GARDENING: Amaryllis — A great flower for the holidays
Free Press Gardening Columnist
Amaryllis bulbs are available in many of our local stores waiting for you to take them home. Some have already been planted; some have even been forced into bloom. Others are packed in boxes ready for you to plant in your own pot.
When you get a boxed bulb home, plant it as soon as possible. While it is recommended you dip the bulb in a general purpose fungicide prior to planting to help control disease problems, most people skip this step and still have a beautiful plant. If you need to store the bulbs for any length of time, be sure to keep them at a temperature of 55 to 60 degrees F.
The amaryllis does best when planted in a well-drained sterilized planting mix having a pH of 6.0 to 6.5. A mix containing Sphagnum peat moss and perlite works well. Plant the bulb with the nose above the rim of the pot; at least one-third of the bulb should be out of the soil. Normally, only one bulb is planted per five- or six-inch standard pot. You could also use the shallower amaryllis pot. Just be sure it has a drainage hole.
After the bulb is planted, water it thoroughly with tepid water. You don’t want to use cold water. From then on, keep the soil only slightly moist. The bulb will need to be forced for it to produce its bloom and this is best done by placing the pot in a room where the temperature is between 63 and 75 degrees Fahrenheit. If you plan on having these plants in bloom at a specific time, keep in mind the average forcing time until bloom is from 3 to 5 weeks. The higher the temperature the faster the flower stalk will develop.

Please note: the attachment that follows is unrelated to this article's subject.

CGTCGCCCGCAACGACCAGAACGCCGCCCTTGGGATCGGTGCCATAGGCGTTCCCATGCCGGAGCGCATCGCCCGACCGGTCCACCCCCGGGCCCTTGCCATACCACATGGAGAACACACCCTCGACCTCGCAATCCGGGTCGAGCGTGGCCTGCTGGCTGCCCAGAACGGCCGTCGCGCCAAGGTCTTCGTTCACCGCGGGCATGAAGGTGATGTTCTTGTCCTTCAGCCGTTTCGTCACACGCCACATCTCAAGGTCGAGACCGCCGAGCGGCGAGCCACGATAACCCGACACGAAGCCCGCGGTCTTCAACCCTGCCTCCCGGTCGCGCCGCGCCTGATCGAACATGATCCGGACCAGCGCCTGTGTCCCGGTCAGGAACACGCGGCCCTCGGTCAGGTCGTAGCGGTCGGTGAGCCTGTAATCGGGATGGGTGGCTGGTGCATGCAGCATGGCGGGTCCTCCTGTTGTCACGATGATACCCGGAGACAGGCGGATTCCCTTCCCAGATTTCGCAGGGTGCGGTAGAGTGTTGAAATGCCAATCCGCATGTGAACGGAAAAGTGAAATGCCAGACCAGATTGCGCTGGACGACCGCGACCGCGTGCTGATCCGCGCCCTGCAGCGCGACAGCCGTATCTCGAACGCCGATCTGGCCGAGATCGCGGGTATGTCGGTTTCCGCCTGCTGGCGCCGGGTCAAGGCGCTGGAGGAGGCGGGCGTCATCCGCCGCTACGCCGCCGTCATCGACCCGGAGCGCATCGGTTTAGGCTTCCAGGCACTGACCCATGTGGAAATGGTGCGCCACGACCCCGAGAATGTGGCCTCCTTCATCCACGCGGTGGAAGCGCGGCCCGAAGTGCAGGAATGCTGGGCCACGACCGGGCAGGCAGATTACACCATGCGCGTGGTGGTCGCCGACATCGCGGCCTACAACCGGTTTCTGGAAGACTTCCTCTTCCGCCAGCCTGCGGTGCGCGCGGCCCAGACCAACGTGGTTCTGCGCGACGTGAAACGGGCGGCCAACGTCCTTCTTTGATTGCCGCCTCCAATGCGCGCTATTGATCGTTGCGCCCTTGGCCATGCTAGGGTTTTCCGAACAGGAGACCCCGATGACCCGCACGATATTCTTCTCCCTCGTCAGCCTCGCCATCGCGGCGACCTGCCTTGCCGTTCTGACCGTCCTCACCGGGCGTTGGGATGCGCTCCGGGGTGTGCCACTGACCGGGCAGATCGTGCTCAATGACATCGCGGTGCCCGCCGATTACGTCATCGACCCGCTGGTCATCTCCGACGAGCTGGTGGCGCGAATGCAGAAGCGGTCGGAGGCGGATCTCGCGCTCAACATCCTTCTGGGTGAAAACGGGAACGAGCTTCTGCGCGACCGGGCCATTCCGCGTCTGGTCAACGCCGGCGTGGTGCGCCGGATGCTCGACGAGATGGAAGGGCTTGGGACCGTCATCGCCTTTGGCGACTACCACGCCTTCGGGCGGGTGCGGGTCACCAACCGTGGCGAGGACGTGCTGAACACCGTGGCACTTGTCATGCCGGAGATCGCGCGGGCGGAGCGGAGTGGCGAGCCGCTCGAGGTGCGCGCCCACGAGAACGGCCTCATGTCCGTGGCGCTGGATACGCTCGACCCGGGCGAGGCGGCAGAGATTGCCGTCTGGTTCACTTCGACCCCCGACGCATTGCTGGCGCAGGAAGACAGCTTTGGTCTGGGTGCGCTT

Fertilizing once a month during blossom time is helpful but not recommended during the flower stalk development phase. During this forcing period, the plant should be placed in a site having low to medium light intensity. Do not expose these developing plants to full sun.
The number of flower stalks each bulb produces is dependent on the size of the bulb with the larger bulbs producing the greater number of stalks. The number of flowers per flower stalk, however, is primarily a function of cultivar with most producing four flowers per stalk. Some cultivars produce only two flowers per stalk while others produce up to six.
Leaf growth becomes vigorous shortly after blossoms fade and die. If you plan on keeping the plant for another year, do not cut the foliage off the plant. If damage occurs to the strap-like leaves, the bulb’s food reserves will not be replenished for next year’s bloom. The bulb can be left in the same pot for several years watering and fertilizing as you would any other houseplant. When all danger of frost is over in the spring, set the pot outside at ground level in a sunny spot. Continue to water and fertilize. In August the plant may bloom again.
Before the first fall frost, take the pot and plant back into the house and place it in a cool spot with subdued light. Gradually withhold water until the soil in the pot is absolutely dry. This cures the bulb and provides the 60-day rest period needed before renewed growth starts. As the leaves yellow and die, remove them by pulling them loose from the bulb. Top growth will begin when the rest period is complete and the process can be started over again.
The amaryllis is a product of South Africa and the Netherlands. Each country produces different cultivars with the blooms being red, pink, salmon, white, orange or lemon. Bicolor cultivars are also available consisting of white and red, or white and pink combinations. The South African cultivars are typically forced earlier than the Dutch-grown bulbs, providing a longer market for nurseries and garden centers and more weeks of enjoyment for the consumer.
Dr. Curtis E. Swift is a retired horticulture agent with the Colorado State University Extension. Reach him at Curtis.Swift@alumni.colostate.edu, 970-778-7866 or check out his blog at http://SwiftsGardeningBlog.blogspot.com. He owns Swift Horticultural Consulting and High Altitude Lavender.
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